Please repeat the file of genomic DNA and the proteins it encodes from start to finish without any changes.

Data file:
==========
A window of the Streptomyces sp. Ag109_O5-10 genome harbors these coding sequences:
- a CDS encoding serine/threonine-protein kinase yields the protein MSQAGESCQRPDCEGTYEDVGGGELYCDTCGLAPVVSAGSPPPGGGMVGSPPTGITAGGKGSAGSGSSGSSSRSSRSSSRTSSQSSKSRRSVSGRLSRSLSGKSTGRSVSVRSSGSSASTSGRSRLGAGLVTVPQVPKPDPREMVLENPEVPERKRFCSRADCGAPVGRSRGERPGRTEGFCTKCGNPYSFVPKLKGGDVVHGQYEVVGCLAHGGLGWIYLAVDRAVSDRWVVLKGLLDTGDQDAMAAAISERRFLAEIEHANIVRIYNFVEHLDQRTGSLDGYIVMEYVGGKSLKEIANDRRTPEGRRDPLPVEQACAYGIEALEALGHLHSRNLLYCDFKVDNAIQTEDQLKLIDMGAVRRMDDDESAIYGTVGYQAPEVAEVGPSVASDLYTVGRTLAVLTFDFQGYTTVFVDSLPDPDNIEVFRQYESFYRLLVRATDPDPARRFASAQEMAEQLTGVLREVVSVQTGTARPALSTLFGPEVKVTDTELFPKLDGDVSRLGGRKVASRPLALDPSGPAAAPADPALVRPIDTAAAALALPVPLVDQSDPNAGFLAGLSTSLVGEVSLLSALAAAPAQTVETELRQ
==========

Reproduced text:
A window of the Streptomyces sp. Ag109_O5-10 genome harbors these coding sequences:
- a CDS encoding serine/threonine-protein kinase yields the protein MSQAGESCQRPDCEGTYEDVGGGELYCDTCGLAPVVSAGSPPPGGGMVGSPPTGITAGGKGSAGSGSSGSSSRSSRSSSRTSSQSSKSRRSVSGRLSRSLSGKSTGRSVSVRSSGSSASTSGRSRLGAGLVTVPQVPKPDPREMVLENPEVPERKRFCSRADCGAPVGRSRGERPGRTEGFCTKCGNPYSFVPKLKGGDVVHGQYEVVGCLAHGGLGWIYLAVDRAVSDRWVVLKGLLDTGDQDAMAAAISERRFLAEIEHANIVRIYNFVEHLDQRTGSLDGYIVMEYVGGKSLKEIANDRRTPEGRRDPLPVEQACAYGIEALEALGHLHSRNLLYCDFKVDNAIQTEDQLKLIDMGAVRRMDDDESAIYGTVGYQAPEVAEVGPSVASDLYTVGRTLAVLTFDFQGYTTVFVDSLPDPDNIEVFRQYESFYRLLVRATDPDPARRFASAQEMAEQLTGVLREVVSVQTGTARPALSTLFGPEVKVTDTELFPKLDGDVSRLGGRKVASRPLALDPSGPAAAPADPALVRPIDTAAAALALPVPLVDQSDPNAGFLAGLSTSLVGEVSLLSALAAAPAQTVETELRQ